Pajama pants are fashion disaster

By Carmina Tiscareño

New Media Editor

Photos Illustration by Adriana Salazar

Photos Illustration by Adriana Salazar

 

They may be comfortable, but in most cases, pajama pants are not ideal for a learning environment.

Many students enjoy dressing comfortably. Unfortunately, there are a few students who might take the comfort level a little too far by wearing pajama pants on campus.

Brookhaven College student Liz Cortez said dirty pajama pants look bad but nice clean ones do not. Cortez said she wishes she had the guts to wear pajamas on cam- pus. Opposing that point, student Kayla Bond said it does not take that much effort to put pants on. Bond said if students are thinking of wearing pajamas to campus, they should just go back home. She said if students do not put effort in getting dressed, it makes her think they will not put effort into their school- work.

English professor Hurshel Burton said pajamas should not be a way for a student to express who they are because that message gets misinterpreted when students wear pajamas.

“Did you roll out of bed and come to class? Did you think about get-ting dressed?” Burton said. “Will you wear pajamas to a scholarship interview or to a speech presentation?”

Burton said: “What if the president of the United States comes to your class? And what if the teacher wants to highlight some work you did, but you’re wearing Hello Kitty pajama pants? You don’t know what situation you’re going to be in.”

Burton said he understands finals week may be crazy for some students – some have a final or two a day while studying for other exams and working. He said he has been in that situation before, and it’s completely understand- able for students to wear pajamas during a final exam. “If you stayed up all night studying for finals and you are beat and haven’t had any sleep, by all means, come take your finals in pajamas,” he said.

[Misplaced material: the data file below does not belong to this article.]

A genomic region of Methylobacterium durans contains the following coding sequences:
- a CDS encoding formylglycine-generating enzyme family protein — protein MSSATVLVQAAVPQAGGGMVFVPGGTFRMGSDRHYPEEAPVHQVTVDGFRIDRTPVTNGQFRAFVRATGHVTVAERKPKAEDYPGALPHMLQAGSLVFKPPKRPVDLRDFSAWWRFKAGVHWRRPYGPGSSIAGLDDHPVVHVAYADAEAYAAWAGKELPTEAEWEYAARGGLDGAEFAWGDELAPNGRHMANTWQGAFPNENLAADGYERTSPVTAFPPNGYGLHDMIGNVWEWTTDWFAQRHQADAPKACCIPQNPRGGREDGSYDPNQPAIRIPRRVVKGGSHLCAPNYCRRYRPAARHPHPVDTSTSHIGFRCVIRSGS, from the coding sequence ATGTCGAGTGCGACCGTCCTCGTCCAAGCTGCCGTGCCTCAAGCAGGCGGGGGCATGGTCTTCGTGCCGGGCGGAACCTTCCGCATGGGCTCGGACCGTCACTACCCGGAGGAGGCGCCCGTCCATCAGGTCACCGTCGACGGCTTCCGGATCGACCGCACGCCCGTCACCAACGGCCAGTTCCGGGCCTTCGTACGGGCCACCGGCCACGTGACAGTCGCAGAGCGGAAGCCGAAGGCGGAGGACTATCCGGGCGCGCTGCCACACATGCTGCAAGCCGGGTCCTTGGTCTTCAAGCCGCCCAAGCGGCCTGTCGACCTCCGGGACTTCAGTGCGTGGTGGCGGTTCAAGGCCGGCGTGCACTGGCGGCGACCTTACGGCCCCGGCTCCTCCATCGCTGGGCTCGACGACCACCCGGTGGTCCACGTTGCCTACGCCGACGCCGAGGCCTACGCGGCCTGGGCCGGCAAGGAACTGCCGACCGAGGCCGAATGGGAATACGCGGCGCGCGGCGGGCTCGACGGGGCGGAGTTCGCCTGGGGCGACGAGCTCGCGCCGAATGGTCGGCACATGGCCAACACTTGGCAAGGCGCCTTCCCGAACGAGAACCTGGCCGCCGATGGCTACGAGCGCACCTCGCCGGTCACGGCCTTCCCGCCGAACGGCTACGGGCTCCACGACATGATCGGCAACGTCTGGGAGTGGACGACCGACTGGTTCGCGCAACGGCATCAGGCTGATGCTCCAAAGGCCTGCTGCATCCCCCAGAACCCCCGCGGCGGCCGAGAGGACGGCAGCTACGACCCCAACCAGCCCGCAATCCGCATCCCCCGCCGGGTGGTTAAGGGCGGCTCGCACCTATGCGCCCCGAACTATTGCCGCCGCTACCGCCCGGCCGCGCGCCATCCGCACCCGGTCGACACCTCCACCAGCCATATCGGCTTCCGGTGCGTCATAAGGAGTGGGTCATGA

Zephyr Basina, college fashion editor of collegefashion.net wrote in an article titled “Don’t Wear Pajamas to Class” that schools such as Illinois State University require a business casual dress code for students majoring in marketing or education.

If a student were to present a speech about endangered birds while wearing Angry Birds pajama pants, that student would not get his or her message across, Burton said.

He said professors recognize when students dress “college smart,” even if it includes jeans and a T-shirt paired with nice shoes. Instructors notice when students make an effort to “present themselves in a certain way,” he said. The message is to dress for success, even if it is jeans and a sweater for that day, because, as Burton said before, you never know the situation.

Basina suggested a cute pair of sweats as a better option to stay comfy while avoiding wearing pajama pants or pajamas to school. In her article, Basina said that wearing pajamas to a college campus is beyond disrespectful to the professor and to fellow class- mates. According to “What not to wear on campus,” an article by Carl Azuz on the Schools of Thought blog on CNN.com, students should not dress like they are sit- ting around watching Hulu and eating cold pizza if they are going to spend money on higher education.

 

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